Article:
“Planet Jingmai” Ancient Tree Sheng Pu-erh from Crimson Lotus Tea

Planet-JingmaiTea Information:

Leaf Type:  Pu-erh

Where to Buy:  Crimson Lotus Tea

Tea Description:

“A world of flavor in the palm of your hand!”

Don’t let their small size fool you. These tiny spheres of puerh are made from 300yo Gushu/Ancient Tree material from Jingmai. They were picked and processed in Spring of 2014. They have been aged loose as maocha in Jingmai until now. They are fantastic. The aroma is thick with honey. The flavor is smooth and floral with just enough bitterness and astringency to keep your palate interested. 

Learn more about this tea here.

Taster’s Review:

Mmm!  OK, so I say that a lot when it comes to tea.  But I don’t often say it when it comes to Pu-erh!  At least, not so you – our readers – can “hear” it.  But this “Planet Jingmai” Ancient Tree Sheng Pu-erh from Crimson Lotus Tea has earned the “mmm!”

This tastes more like honey than Pu-erh.  (When reading the word ‘honey’ in the previous sentence, you should hear it the way that Mr. Wonderful aka Kevin O’Leary says “money.”)  It is sweet and delicious and so honey-like, you’ll wonder why you’re not all sticky after drinking it.

Planet-Jingmai-PlateMy second cup is even more honey-esque.  I’m still searching for something that reminds me of a pu-erh.  It doesn’t taste earthy, it doesn’t have a mushroom-y taste.  Just beautifully sweet.  Perhaps a hint of vegetation and a light touch of floral notes.  But mostly, honey is what I taste this time too.

And this pearl of tea takes quite a while to unfurl too!  It wasn’t until after my third infusion that the orb looked more like a tea and not a ball of yarn.  After my fourth infusion, I noticed that the leaves were beginning to settle in a heap rather than staying wound in the ball.

The flavor of the honey notes begins to wane by the fourth infusion.  It was with this infusion that I started to pick up on more floral notes with hints of earthy vegetation than a strong honey-like flavor.  I’m still tasting honey notes even in my fifth infusion, but, they continue to soften with each new infusion.

By the end of the sixth infusion, the leaves had fallen away from the ball shape and had become a pile of wet leaves.  There is still plenty of flavor to them though, and I kept on going until I finished my ninth infusion.  I probably could have gotten even more from this tea!

This tea is a PLANET of flavor!  I highly recommend the journey.

2005 Changtai Yun Pu Zhi Dian “Top of the Clouds” Sheng Pu-erh from Crimson Lotus Tea

2005-Changtai-Yun-Pu-Zhi-DianTea Information:

Leaf Type:  Pu-erh

Where to Buy:  Crimson Lotus Tea

Tea Description:

This is a very special puerh prepared by the Yunnan Changtai Tea Industry Group. The blenders who work for Changtai are true masters of their craft. The leaves in this puerh are a blend of 15 mountains, Spring picked in 2005. The name for this cake “Yun Pu Zhi Dian” means “Top of the Clouds”. Since Yunnan means “Southern Clouds” this name has a double meaning. It refers to the heavenly experience and also that this puerh contains the best from Yunnan.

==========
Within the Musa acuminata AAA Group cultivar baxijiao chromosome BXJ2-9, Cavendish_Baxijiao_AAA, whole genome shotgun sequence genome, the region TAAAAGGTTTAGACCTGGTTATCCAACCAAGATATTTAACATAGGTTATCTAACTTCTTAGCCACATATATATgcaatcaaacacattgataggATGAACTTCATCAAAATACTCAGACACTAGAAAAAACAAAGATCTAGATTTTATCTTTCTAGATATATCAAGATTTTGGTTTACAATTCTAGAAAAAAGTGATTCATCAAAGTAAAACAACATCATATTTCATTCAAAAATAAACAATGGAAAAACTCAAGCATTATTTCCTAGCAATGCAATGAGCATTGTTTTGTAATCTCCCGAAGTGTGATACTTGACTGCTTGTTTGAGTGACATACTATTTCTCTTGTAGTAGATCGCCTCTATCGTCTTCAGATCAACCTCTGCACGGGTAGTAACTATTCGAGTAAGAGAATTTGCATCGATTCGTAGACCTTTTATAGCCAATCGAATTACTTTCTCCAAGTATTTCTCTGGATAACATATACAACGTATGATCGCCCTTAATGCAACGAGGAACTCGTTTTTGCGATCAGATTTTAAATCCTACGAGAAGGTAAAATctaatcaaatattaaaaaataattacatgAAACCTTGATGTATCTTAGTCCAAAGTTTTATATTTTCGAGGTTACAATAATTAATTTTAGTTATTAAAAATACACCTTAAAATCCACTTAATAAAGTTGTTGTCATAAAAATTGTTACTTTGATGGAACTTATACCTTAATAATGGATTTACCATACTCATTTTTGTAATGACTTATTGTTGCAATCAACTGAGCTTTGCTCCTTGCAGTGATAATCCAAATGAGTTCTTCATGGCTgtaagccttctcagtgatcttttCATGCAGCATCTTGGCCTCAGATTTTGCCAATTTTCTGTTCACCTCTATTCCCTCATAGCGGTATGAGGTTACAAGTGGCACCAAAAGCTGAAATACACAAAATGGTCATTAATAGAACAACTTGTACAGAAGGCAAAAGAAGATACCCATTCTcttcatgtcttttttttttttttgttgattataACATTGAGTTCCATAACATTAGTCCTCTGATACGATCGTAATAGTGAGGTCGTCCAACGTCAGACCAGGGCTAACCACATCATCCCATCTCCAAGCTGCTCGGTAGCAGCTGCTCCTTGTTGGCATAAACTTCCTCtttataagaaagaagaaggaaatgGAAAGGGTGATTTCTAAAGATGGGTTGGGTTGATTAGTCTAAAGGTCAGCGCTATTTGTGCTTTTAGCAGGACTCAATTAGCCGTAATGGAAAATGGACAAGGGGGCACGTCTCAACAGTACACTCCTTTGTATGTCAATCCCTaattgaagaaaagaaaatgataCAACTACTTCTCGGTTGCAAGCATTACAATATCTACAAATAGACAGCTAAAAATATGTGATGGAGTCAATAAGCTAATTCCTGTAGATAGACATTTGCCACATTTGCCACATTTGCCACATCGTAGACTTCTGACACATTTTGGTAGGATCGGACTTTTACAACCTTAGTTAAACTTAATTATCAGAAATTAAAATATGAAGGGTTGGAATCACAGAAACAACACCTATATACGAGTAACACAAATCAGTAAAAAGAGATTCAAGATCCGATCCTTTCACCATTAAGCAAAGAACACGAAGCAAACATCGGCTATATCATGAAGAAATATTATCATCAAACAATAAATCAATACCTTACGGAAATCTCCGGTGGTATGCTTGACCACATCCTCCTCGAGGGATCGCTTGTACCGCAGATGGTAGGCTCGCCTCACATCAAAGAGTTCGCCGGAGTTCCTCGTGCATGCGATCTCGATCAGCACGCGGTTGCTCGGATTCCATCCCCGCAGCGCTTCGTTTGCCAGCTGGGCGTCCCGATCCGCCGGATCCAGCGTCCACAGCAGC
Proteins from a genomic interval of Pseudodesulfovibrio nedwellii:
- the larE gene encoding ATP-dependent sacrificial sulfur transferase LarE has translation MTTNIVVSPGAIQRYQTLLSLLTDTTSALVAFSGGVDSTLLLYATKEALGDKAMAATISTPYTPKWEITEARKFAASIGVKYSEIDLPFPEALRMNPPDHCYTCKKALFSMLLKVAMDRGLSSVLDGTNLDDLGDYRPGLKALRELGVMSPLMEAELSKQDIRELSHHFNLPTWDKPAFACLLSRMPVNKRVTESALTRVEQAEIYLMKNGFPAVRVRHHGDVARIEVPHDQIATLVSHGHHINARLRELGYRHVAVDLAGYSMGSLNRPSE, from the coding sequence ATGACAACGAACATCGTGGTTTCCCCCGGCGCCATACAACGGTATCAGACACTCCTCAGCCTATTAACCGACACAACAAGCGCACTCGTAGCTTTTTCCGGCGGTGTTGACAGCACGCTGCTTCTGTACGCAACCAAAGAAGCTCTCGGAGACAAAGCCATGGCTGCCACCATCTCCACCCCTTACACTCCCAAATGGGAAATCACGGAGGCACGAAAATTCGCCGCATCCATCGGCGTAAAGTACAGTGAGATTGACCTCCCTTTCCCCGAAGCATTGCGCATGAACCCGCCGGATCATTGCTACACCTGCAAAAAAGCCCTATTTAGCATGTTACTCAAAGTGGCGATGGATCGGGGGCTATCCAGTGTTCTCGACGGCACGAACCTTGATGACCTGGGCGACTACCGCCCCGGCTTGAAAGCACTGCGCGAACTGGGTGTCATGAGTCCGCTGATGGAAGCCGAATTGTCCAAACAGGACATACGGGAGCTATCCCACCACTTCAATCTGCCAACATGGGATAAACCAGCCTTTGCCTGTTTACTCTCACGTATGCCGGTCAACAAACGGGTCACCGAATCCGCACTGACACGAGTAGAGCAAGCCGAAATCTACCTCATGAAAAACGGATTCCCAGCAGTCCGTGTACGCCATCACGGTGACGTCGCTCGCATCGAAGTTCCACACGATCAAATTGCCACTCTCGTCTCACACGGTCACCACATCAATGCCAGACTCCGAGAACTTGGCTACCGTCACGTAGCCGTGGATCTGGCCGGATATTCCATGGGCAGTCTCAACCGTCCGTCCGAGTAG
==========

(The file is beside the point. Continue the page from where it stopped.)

Learn more about this tea here.

Taster’s Review:

I’ve often thought of pu-erh as a cooler weather type of tea because it’s a tea that I prefer to be served hot.  As the tea cools, I find that the flavors begin to mute and become lost.

And yes, I do drink hot tea even in the summer months, in fact, I drink more hot tea than I do iced tea in the summer months, but, I don’t drink as much hot tea in the summer as I do in the cooler months.

2005-Changtai-Yun-Pu-Zhi-Dian2So when I drink a pu-erh, I’m often reminded of the cooler days of autumn and winter, but as I sip this 2005 Changtai Yun Pu Zhi Dian “Top of the Clouds” Sheng Pu-erh from Crimson Lotus Tea, the tea seems to be evoking thoughts of late spring and early summer.

Perhaps it’s the lovely notes of fruit that develop throughout the infusions, starting off with a soft hint of apricot and in later infusions, I notice that the sweet apricot notes are accentuated with a contrasting sour note of tart apple.

Perhaps it’s the lovely background note of flower that seems to bring to mind thoughts of floral aromas filling the air in the spring.  Or maybe it’s the delicate woodsy notes and hints of vegetative earthy tones that remind me of the trees as signs of their springtime foliage begin to grow.

This tea is beautifully smooth and sweet with notes of fruit and honey.  In the earliest infusions, the fruit notes are strongest, but as I continue to steep, the honey develops and the fruit begins to wane somewhat.

Meanwhile, the woodsy notes are developing.  These aren’t musty wood notes, but clean, vibrant woodsy tones.   The tea has a sweetness to it that is balanced with the aforementioned notes of sour apple.

I’ve only just been introduced to this company – Crimson Lotus – but I am quite impressed with this tea.  They specialize in Pu-erh teas.  Those new to Pu-erh will find this a fantastic resource of teas that are good ‘starting out’ Pu-erh (and since they specialize in Pu-erh, they’ll be a great resource of knowledge for you too!)  And for those of you who are more experienced with Pu-erh, I think you’ll find that Crimson Lotus has an amazing selection of intriguing teas.

As for me, I highly recommend this Top of the Clouds Sheng!  It’s delightful!